Two Con Men is a wonderfully twisted, pseudo-romantic comedy in the vein of "Robin Hood" meets "The Sting". Starring Liang Tien as Clever Chan and Chang Ying (who's done over 400 films) as Tricky Ching, it's the age-old competition between a rookie con artist versus the ultimate, experienced flimflam man. It's a game Chen cannot afford to lose, because people's lives - including his own, hang in the balance of good versus evil.
In the same year, director/writer Chang Cheh and star Jimmy Wang Yu revolutionized Hong Kong kung-fu cinema with One-Armed Swordsman, they also collaborated on this epic of the Six Kingdoms era. Here, Yu is a two-armed swordsman who is also a Wei Empire patriot. Inside the Han Empire, Han Kuei who comes from the royal family, is actually assumed full power and he wants to eliminate loyal officer Yen Sui. Later, our main character is betrayed by a jealous rival and becomes a village butcher. When he meets Yen Sui accidentally, he is sent back on the road of vengeance. Chiao Chiao, the lovely and talented costar of One-Armed Swordsman, here plays Hsia Ying, the love of the hero's life, and the strong woman who survives to protect their child.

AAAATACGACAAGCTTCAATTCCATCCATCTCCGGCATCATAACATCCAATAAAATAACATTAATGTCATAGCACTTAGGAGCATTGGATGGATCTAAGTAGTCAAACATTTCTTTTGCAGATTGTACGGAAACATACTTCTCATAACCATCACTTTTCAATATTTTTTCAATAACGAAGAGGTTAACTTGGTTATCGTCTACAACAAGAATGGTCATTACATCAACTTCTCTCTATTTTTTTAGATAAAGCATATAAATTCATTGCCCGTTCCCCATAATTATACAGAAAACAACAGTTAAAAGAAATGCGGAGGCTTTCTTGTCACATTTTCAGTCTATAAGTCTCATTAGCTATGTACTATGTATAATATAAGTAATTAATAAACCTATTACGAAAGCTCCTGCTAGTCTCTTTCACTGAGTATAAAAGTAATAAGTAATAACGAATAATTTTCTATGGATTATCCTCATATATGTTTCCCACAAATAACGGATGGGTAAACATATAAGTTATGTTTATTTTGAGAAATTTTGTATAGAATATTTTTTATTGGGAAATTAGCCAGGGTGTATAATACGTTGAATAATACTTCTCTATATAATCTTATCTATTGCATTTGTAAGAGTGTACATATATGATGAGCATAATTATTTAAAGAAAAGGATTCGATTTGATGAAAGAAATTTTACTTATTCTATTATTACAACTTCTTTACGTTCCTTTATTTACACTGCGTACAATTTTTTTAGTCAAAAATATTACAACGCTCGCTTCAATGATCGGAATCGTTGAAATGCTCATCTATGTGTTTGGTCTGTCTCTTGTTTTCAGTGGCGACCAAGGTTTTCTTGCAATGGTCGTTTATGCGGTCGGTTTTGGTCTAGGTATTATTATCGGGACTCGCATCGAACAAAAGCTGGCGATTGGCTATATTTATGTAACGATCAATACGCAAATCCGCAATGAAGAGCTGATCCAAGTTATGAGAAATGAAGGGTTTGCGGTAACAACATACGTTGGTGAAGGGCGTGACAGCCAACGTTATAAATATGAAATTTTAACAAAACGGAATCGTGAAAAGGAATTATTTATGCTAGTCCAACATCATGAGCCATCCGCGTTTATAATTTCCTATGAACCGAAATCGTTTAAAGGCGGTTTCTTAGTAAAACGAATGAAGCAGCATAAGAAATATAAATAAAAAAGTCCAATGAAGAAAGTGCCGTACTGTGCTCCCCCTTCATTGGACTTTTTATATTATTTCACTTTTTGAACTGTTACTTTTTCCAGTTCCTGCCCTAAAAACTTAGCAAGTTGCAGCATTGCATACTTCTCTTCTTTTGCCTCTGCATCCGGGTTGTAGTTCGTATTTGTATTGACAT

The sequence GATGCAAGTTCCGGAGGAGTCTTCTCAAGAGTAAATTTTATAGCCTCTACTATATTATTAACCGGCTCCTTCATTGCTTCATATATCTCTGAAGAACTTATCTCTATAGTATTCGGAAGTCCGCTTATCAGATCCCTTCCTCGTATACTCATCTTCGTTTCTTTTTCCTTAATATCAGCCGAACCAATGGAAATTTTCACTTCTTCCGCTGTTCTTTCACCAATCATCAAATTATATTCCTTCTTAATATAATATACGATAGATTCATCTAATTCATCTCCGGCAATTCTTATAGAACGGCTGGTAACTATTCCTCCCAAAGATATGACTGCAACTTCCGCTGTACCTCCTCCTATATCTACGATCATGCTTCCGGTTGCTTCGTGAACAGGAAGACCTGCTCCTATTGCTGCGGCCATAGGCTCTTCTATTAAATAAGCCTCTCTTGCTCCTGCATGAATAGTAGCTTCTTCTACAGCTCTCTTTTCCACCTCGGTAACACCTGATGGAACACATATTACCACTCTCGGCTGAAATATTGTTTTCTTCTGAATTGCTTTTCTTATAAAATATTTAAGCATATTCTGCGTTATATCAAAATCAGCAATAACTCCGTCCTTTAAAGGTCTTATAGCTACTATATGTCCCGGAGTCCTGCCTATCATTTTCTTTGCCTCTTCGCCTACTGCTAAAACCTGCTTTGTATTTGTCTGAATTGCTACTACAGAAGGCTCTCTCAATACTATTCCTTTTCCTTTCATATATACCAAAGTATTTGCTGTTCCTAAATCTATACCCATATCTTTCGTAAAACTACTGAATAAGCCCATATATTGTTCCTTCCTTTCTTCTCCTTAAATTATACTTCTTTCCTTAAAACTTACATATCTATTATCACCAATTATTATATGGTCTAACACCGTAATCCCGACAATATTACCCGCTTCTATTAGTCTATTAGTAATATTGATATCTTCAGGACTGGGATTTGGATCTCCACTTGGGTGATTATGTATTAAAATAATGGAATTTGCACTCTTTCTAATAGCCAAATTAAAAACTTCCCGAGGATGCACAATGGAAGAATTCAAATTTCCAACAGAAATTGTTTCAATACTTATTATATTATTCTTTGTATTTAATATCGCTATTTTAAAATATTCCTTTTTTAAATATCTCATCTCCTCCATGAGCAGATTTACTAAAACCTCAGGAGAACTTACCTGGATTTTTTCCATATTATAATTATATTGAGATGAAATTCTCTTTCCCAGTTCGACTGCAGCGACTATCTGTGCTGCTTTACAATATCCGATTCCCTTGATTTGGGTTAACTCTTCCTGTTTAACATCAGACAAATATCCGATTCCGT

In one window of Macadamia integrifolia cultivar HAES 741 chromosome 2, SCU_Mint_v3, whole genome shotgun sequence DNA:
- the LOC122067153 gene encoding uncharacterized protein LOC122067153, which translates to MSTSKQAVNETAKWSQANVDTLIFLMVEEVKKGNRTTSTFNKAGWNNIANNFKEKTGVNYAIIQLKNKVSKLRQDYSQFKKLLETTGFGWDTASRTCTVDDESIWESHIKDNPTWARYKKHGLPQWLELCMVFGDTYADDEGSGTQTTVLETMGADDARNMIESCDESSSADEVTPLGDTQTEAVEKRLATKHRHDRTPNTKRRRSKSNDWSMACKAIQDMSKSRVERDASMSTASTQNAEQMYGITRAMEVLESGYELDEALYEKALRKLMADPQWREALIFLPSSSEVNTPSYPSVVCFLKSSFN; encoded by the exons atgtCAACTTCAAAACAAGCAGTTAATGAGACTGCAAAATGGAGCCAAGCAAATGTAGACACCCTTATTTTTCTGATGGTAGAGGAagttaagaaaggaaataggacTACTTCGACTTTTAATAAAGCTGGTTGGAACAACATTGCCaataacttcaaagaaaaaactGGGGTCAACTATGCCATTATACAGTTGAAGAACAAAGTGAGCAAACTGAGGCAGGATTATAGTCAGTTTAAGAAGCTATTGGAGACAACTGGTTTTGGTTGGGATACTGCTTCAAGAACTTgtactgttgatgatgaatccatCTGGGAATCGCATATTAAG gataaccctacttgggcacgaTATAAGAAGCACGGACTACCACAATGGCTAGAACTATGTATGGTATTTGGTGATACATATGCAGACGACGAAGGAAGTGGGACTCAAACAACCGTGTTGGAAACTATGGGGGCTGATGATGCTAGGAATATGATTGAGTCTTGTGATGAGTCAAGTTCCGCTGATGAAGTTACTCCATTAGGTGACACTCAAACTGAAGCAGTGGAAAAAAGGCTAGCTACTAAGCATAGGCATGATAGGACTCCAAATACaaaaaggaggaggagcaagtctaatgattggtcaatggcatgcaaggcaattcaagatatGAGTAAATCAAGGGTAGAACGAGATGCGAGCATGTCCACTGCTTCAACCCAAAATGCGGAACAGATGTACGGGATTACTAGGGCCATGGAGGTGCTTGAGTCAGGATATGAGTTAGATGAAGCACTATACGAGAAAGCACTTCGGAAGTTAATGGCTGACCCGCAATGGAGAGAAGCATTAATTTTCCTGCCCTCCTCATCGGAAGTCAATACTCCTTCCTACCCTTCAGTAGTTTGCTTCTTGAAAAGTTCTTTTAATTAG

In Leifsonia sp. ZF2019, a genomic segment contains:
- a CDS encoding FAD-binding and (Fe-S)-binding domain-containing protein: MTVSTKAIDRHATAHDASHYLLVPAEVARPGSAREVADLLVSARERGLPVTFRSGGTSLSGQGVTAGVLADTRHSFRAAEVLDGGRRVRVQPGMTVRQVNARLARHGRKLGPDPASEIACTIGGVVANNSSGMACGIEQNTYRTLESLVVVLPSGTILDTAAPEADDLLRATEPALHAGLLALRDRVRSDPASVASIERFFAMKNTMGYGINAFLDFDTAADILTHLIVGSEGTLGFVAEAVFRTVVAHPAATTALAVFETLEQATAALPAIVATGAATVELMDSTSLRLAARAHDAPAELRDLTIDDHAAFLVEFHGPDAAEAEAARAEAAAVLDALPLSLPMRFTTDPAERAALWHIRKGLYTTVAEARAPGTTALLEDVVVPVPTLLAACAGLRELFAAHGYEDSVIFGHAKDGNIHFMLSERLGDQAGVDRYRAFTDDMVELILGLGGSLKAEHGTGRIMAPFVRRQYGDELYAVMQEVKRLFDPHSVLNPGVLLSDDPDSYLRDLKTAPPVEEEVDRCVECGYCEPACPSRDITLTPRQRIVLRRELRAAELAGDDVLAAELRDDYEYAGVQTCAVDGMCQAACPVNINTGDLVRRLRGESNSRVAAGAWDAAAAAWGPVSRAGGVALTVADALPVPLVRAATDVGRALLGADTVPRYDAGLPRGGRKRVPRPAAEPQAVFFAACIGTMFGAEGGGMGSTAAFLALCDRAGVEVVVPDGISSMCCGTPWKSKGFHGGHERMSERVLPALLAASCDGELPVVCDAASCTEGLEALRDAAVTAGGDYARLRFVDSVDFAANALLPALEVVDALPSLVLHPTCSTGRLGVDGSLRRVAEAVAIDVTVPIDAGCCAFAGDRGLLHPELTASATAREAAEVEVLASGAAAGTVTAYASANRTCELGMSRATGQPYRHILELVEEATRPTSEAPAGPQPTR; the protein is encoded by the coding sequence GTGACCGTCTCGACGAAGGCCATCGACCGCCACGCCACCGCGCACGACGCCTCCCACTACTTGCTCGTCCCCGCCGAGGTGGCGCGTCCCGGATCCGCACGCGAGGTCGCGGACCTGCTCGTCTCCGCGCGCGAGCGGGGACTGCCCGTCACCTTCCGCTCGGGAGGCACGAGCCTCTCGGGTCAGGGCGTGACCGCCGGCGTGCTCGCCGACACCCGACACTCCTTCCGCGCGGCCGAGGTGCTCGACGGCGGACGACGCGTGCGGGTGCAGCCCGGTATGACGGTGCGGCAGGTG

Wang Yu, Chiao Chiao, Li Hsiang-chun, Tien Feng, Huang Chung-shun
Kwan leads a double life as a waitress and as an infamous outlaw, The Black Butterfly. When she steals a cache of gold from the Five Devils Rock bandits, she soon has the bandits, and the government, on her tail.
Fatherless as a child, Hsiang (David Chiang) supports his mother, but gangsters kill his mother, so he starts killing in revenge. Unlike his swordplay heroes, Hsiang admits guilt, expresses sorrow and is imprisoned. Directed and played by Ti Lung, the film features great fights by Yuan Hsio-tieng (The Matrix's fight choreographer Yuen Woo-ping's father).
Best Picture, Best Director, Best Music, Best Editing, Best Actress and special awards for outstanding performance, this sumptuous adaptation of a Chinese folk tale won them all. Glorious Betty Loh Ti stars as a beauty that disguises herself as a boy to get forbidden education. This sort of pre-Yentl gender-bender role-playing is traditional when it comes to Chinese opera, yet there is nothing old fashioned about the superlative screen treatment given to this all-time classic.
Cheng Kang both wrote and directed this exciting, historical, martial arts drama. Yueh Wah, a co-star in Trilogy Of Swordsmanship here plays the Sung Dynasty army's Chief Instructor, on a danger-fraught pilgrimage to the Tung Yueh Temple. From his first step, there are deceits, double crosses, and dirty tricks as a corrupt minister plots to ruin him and kidnap his wife. Only a lovable, capable monk played by the noted character actor Fan Mei-sheng can help him take vengeance in this exciting, satisfying chase thriller.